Rated: PG

Distributed By:

20th Century Fox

Directed by:

David Bowers (Astro Boy)


Zachary Gordon as Greg Heffley; Devon Bostick as Rodrick Heffley, Rachael Harris as Susan Heffley; Steve Zahn as Frank Heffley; Robert Capron as Rowley Jefferson

Adapted From:

Plugged In Online

Diary of a Wimpy Kid: Rodrick Rules

Greg Heffley, the "wimp" from the first movie in the series, is back, along with his best friend, the lovable lug Rowley Jefferson. This time Greg’s biggest hurdle isn’t merely to survive middle school, but to deal with his big brother Rodrick, who's determined to undermine Greg's attempts to woo a pretty new girl at school named Holly Hills.

Greg and Rodrick’s mom, Susan, desperately wants her sons to be friends…so much so that she decides to pay them a buck for each hour they spend together without fighting. And when things seem to be going swimmingly between the feuding bros—never mind that they're really not—Mom and Dad decide to head out of town for the weekend, leaving Greg and Rodrick to take care of each other. That's a BIG mistake.

Diary of a Wimpy Kid: Rodrick Rules strives be a fun family film with a heart of gold, but it definitely falls short. Greg and Rodrick’s parents seem unaware of how their sons are lying and manipulating them. Rodrick torments his brother Greg and calls him many mean names throughout the film. The only consistently moral character is Rowley, who doesn't like doing things he knows are wrong.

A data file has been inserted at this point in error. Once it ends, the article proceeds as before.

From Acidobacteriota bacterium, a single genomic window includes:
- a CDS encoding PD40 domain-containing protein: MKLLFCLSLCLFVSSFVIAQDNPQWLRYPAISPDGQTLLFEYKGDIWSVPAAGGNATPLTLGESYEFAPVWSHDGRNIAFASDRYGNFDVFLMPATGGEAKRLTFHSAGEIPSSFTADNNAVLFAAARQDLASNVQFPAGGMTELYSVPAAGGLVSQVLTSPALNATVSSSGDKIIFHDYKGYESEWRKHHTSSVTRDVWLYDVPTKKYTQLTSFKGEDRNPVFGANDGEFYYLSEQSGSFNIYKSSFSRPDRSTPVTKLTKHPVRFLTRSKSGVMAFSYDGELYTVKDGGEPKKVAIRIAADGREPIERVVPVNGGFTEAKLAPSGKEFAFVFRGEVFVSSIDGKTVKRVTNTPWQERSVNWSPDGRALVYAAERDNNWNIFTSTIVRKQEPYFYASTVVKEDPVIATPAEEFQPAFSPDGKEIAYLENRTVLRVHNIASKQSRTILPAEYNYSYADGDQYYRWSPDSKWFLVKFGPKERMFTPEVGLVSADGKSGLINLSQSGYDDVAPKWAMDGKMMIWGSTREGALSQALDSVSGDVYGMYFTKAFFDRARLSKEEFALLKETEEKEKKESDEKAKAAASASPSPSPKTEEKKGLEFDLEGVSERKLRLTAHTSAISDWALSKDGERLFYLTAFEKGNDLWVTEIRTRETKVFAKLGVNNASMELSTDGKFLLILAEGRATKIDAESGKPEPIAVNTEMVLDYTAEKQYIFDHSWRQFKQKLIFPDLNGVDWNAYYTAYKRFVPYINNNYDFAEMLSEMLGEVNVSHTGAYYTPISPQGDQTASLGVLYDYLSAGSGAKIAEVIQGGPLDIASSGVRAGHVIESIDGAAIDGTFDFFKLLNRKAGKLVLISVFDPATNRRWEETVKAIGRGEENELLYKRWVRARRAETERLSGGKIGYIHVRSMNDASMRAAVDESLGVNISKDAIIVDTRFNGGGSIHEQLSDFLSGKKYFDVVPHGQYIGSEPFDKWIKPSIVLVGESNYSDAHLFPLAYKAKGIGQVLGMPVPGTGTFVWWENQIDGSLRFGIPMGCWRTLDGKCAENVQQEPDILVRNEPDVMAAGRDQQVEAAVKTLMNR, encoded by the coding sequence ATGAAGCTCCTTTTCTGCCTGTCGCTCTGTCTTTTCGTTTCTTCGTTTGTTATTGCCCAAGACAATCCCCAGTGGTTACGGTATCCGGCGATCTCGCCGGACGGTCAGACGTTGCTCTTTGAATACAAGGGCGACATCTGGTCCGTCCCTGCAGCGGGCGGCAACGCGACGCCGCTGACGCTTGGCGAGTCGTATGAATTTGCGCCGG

Rodrick eventually divulges his "secret of the good life" to Greg. The rules are: 1. Don’t do anything you don’t want to do; 2. Lower Mom and Dad’s expectations of you; and 3. Never do something someone else can do for you. Unfortunately, Greg seems to take his brother’s advice. In addition to this, there is a lot of slapstick violence, potty humor and name-calling.

Greg and Rodrick's parents seem to mean well, but they're too easily manipulated by their kids. Not only are there no penalties for Greg and Rodrick, but the film attempts to portray “normal” middle school behavior. Of course, everything works out just fine in the end…or does it?

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